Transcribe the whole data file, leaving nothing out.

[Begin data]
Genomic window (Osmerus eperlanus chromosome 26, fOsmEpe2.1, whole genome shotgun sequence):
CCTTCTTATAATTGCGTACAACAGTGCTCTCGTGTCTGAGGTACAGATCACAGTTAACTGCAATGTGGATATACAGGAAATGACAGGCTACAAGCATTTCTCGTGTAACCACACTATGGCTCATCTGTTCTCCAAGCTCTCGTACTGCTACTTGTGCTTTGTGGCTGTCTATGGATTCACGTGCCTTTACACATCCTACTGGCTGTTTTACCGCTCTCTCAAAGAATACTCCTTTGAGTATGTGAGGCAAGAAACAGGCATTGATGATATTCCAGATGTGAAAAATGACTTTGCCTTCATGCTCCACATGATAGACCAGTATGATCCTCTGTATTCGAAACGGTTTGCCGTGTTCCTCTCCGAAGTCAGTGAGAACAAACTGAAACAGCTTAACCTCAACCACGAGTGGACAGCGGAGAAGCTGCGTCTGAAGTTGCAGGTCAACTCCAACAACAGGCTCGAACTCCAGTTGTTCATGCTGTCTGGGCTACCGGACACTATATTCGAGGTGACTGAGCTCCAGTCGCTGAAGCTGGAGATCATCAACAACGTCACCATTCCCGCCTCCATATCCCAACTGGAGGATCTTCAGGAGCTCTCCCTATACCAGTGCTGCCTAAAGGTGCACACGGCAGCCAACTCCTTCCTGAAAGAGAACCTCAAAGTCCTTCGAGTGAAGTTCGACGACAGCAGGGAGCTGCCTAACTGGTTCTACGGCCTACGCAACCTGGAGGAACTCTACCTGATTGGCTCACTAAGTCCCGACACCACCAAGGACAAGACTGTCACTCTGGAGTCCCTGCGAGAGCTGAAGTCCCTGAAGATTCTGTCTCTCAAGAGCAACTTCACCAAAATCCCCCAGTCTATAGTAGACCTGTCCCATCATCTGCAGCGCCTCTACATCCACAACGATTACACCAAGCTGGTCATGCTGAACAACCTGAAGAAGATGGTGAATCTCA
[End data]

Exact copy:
Genomic window (Osmerus eperlanus chromosome 26, fOsmEpe2.1, whole genome shotgun sequence):
CCTTCTTATAATTGCGTACAACAGTGCTCTCGTGTCTGAGGTACAGATCACAGTTAACTGCAATGTGGATATACAGGAAATGACAGGCTACAAGCATTTCTCGTGTAACCACACTATGGCTCATCTGTTCTCCAAGCTCTCGTACTGCTACTTGTGCTTTGTGGCTGTCTATGGATTCACGTGCCTTTACACATCCTACTGGCTGTTTTACCGCTCTCTCAAAGAATACTCCTTTGAGTATGTGAGGCAAGAAACAGGCATTGATGATATTCCAGATGTGAAAAATGACTTTGCCTTCATGCTCCACATGATAGACCAGTATGATCCTCTGTATTCGAAACGGTTTGCCGTGTTCCTCTCCGAAGTCAGTGAGAACAAACTGAAACAGCTTAACCTCAACCACGAGTGGACAGCGGAGAAGCTGCGTCTGAAGTTGCAGGTCAACTCCAACAACAGGCTCGAACTCCAGTTGTTCATGCTGTCTGGGCTACCGGACACTATATTCGAGGTGACTGAGCTCCAGTCGCTGAAGCTGGAGATCATCAACAACGTCACCATTCCCGCCTCCATATCCCAACTGGAGGATCTTCAGGAGCTCTCCCTATACCAGTGCTGCCTAAAGGTGCACACGGCAGCCAACTCCTTCCTGAAAGAGAACCTCAAAGTCCTTCGAGTGAAGTTCGACGACAGCAGGGAGCTGCCTAACTGGTTCTACGGCCTACGCAACCTGGAGGAACTCTACCTGATTGGCTCACTAAGTCCCGACACCACCAAGGACAAGACTGTCACTCTGGAGTCCCTGCGAGAGCTGAAGTCCCTGAAGATTCTGTCTCTCAAGAGCAACTTCACCAAAATCCCCCAGTCTATAGTAGACCTGTCCCATCATCTGCAGCGCCTCTACATCCACAACGATTACACCAAGCTGGTCATGCTGAACAACCTGAAGAAGATGGTGAATCTCA